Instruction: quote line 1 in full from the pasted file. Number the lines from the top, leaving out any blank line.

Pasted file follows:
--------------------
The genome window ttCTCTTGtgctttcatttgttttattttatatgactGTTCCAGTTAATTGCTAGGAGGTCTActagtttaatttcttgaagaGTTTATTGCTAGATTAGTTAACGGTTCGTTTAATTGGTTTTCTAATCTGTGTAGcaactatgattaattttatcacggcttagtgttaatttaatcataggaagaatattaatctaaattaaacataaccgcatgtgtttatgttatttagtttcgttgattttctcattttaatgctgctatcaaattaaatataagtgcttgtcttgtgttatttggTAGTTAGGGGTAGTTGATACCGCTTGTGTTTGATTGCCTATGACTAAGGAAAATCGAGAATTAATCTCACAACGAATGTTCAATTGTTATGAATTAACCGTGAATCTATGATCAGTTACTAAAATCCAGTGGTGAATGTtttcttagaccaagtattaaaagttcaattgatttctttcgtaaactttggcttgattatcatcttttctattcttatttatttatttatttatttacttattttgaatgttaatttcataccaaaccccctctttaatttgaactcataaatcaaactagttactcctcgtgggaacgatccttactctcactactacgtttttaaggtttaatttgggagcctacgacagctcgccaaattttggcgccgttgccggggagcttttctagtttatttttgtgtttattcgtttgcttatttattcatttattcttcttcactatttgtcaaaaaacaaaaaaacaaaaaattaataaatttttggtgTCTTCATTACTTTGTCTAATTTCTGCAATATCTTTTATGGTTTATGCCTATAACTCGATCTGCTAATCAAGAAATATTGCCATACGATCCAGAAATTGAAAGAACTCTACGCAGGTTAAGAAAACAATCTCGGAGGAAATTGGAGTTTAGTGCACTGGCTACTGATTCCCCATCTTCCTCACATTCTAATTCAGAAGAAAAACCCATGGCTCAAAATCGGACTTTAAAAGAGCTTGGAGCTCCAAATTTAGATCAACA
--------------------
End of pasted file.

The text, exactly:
The genome window ttCTCTTGtgctttcatttgttttattttatatgactGTTCCAGTTAATTGCTAGGAGGTCTActagtttaatttcttgaagaGTTTATTGCTAGATTAGTTAACGGTTCGTTTAATTGGTTTTCTAATCTGTGTAGcaactatgattaattttatcacggcttagtgttaatttaatcataggaagaatattaatctaaattaaacataaccgcatgtgtttatgttatttagtttcgttgattttctcattttaatgctgctatcaaattaaatataagtgcttgtcttgtgttatttggTAGTTAGGGGTAGTTGATACCGCTTGTGTTTGATTGCCTATGACTAAGGAAAATCGAGAATTAATCTCACAACGAATGTTCAATTGTTATGAATTAACCGTGAATCTATGATCAGTTACTAAAATCCAGTGGTGAATGTtttcttagaccaagtattaaaagttcaattgatttctttcgtaaactttggcttgattatcatcttttctattcttatttatttatttatttatttacttattttgaatgttaatttcataccaaaccccctctttaatttgaactcataaatcaaactagttactcctcgtgggaacgatccttactctcactactacgtttttaaggtttaatttgggagcctacgacagctcgccaaattttggcgccgttgccggggagcttttctagtttatttttgtgtttattcgtttgcttatttattcatttattcttcttcactatttgtcaaaaaacaaaaaaacaaaaaattaataaatttttggtgTCTTCATTACTTTGTCTAATTTCTGCAATATCTTTTATGGTTTATGCCTATAACTCGATCTGCTAATCAAGAAATATTGCCATACGATCCAGAAATTGAAAGAACTCTACGCAGGTTAAGAAAACAATCTCGGAGGAAATTGGAGTTTAGTGCACTGGCTACTGATTCCCCATCTTCCTCACATTCTAATTCAGAAGAAAAACCCATGGCTCAAAATCGGACTTTAAAAGAGCTTGGAGCTCCAAATTTAGATCAACA